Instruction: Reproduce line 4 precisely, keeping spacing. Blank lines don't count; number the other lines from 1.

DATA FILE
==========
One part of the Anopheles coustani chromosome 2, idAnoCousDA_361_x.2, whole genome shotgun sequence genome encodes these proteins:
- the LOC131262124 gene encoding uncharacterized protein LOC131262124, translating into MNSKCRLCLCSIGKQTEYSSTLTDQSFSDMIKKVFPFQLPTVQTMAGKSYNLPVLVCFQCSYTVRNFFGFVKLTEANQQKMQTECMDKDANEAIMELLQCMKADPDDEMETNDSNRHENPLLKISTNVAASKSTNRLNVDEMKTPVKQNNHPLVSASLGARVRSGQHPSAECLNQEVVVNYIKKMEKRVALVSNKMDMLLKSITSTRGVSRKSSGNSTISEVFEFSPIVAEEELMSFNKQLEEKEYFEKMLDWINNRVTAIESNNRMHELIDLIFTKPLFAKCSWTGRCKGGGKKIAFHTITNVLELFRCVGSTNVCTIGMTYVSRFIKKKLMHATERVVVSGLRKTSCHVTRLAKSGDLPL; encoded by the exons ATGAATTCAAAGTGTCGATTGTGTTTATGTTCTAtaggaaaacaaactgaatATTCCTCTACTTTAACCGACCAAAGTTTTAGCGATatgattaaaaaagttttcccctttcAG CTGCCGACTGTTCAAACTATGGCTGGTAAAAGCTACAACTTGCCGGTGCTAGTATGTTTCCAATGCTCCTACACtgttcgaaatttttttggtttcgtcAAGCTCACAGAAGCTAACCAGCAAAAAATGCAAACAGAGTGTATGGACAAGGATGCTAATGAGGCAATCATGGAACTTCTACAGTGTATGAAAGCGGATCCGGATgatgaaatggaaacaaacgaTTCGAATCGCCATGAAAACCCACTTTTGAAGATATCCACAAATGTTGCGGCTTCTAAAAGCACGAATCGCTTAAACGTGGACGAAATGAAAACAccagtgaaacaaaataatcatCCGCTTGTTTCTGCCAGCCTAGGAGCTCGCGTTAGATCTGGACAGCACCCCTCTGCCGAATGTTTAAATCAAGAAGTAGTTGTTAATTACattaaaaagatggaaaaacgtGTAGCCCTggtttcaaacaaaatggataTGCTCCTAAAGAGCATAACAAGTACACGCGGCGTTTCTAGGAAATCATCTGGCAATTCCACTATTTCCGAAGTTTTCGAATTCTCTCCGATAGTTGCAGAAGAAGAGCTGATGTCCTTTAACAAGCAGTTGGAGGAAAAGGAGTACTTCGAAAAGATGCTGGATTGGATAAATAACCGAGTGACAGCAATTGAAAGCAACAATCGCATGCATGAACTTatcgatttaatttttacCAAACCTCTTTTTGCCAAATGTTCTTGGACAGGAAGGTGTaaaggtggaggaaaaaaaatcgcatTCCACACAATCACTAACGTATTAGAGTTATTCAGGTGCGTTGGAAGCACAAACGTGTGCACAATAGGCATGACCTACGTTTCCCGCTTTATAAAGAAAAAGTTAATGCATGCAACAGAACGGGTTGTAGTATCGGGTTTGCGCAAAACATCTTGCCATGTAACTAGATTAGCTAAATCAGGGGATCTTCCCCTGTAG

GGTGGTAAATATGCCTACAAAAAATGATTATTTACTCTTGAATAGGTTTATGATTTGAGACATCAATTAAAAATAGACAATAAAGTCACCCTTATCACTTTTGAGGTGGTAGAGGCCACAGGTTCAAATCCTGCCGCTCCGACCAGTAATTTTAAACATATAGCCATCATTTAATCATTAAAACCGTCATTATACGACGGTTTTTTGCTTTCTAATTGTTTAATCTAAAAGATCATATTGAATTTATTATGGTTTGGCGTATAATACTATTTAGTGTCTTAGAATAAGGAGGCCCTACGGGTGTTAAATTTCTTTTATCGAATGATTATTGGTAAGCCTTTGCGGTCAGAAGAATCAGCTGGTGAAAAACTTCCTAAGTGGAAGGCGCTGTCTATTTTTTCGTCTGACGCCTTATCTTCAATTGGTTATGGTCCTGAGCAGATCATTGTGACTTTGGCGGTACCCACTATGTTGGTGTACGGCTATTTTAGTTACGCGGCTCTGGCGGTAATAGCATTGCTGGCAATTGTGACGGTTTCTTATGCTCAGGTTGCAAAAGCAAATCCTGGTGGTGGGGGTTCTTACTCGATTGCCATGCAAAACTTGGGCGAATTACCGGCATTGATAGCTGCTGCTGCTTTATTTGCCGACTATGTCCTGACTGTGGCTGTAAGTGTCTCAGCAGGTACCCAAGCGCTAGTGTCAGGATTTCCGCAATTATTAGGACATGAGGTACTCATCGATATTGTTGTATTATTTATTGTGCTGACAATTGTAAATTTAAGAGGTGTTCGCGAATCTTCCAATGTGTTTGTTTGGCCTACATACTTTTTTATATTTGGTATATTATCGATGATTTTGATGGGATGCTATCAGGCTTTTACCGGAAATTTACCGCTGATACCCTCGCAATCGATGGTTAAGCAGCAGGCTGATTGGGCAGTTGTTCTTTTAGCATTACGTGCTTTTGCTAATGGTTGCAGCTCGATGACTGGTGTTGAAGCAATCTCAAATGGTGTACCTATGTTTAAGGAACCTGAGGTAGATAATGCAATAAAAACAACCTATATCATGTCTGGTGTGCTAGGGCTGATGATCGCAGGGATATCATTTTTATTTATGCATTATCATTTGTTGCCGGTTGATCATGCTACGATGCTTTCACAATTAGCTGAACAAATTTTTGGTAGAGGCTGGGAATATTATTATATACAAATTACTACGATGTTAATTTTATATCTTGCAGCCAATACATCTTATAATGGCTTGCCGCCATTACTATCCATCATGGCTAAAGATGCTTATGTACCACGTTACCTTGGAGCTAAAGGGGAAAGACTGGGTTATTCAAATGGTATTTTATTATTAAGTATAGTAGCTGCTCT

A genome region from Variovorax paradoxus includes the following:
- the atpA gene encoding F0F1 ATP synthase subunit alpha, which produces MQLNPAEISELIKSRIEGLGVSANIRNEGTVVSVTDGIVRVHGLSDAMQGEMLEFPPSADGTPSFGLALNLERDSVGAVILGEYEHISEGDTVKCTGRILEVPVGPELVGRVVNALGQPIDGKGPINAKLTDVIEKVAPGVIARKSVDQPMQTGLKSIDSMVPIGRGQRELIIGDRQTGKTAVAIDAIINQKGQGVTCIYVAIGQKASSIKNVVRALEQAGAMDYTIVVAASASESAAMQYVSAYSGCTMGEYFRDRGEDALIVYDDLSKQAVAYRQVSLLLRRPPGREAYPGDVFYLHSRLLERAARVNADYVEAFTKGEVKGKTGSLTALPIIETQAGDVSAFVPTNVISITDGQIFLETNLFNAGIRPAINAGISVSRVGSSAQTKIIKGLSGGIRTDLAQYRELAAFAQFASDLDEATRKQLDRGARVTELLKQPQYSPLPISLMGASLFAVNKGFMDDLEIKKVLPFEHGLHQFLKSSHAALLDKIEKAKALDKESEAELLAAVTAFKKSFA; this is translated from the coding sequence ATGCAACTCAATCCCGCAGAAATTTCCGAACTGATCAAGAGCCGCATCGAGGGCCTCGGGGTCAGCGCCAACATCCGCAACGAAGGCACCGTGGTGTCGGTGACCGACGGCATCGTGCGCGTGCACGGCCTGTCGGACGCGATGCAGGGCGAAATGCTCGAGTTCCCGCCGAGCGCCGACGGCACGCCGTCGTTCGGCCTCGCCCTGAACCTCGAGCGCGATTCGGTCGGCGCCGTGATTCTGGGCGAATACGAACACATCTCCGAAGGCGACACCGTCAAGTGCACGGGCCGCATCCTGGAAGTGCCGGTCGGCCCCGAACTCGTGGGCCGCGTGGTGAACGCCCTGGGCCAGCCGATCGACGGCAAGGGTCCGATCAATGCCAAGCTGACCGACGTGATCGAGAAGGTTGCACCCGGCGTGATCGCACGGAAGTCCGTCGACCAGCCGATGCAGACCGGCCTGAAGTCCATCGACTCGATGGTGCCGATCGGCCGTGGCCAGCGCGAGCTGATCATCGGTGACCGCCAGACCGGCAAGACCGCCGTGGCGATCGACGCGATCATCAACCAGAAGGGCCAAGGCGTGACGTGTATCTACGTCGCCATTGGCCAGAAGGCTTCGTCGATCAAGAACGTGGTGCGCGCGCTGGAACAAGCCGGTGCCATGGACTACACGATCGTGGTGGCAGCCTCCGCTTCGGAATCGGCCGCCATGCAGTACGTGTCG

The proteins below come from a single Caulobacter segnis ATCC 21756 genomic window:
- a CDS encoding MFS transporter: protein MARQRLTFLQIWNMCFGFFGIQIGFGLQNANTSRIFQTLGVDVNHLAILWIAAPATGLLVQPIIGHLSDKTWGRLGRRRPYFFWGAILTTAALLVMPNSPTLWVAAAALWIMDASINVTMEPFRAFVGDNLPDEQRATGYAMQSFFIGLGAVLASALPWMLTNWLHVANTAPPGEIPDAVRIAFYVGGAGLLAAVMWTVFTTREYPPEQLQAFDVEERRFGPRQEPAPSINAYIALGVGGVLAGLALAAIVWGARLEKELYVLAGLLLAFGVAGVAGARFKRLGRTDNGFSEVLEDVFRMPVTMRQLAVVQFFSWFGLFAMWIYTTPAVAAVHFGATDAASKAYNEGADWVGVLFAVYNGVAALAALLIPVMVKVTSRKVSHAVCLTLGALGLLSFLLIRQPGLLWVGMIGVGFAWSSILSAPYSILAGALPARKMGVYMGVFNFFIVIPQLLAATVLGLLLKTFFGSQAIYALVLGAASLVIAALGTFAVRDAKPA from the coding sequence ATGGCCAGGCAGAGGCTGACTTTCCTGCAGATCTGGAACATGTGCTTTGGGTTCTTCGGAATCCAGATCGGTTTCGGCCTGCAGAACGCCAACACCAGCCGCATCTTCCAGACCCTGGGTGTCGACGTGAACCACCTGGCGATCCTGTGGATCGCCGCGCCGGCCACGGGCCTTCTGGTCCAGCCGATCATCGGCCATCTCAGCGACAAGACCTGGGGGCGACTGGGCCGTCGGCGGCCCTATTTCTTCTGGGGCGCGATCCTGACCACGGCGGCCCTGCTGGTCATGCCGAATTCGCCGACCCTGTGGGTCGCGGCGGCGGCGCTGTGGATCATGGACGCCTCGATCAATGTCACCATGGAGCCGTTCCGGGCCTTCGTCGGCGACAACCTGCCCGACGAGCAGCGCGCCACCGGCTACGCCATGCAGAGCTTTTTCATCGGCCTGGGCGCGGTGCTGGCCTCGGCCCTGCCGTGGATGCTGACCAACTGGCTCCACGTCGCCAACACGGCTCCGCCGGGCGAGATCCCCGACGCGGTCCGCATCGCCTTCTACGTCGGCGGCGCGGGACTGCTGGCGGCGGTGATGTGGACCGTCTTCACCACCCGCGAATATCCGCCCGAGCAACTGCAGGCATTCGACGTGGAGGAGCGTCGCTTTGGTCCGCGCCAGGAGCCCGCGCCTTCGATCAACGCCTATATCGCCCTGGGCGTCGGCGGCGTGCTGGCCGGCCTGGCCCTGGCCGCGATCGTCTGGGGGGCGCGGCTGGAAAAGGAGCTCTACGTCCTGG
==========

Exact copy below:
A genome region from Variovorax paradoxus includes the following: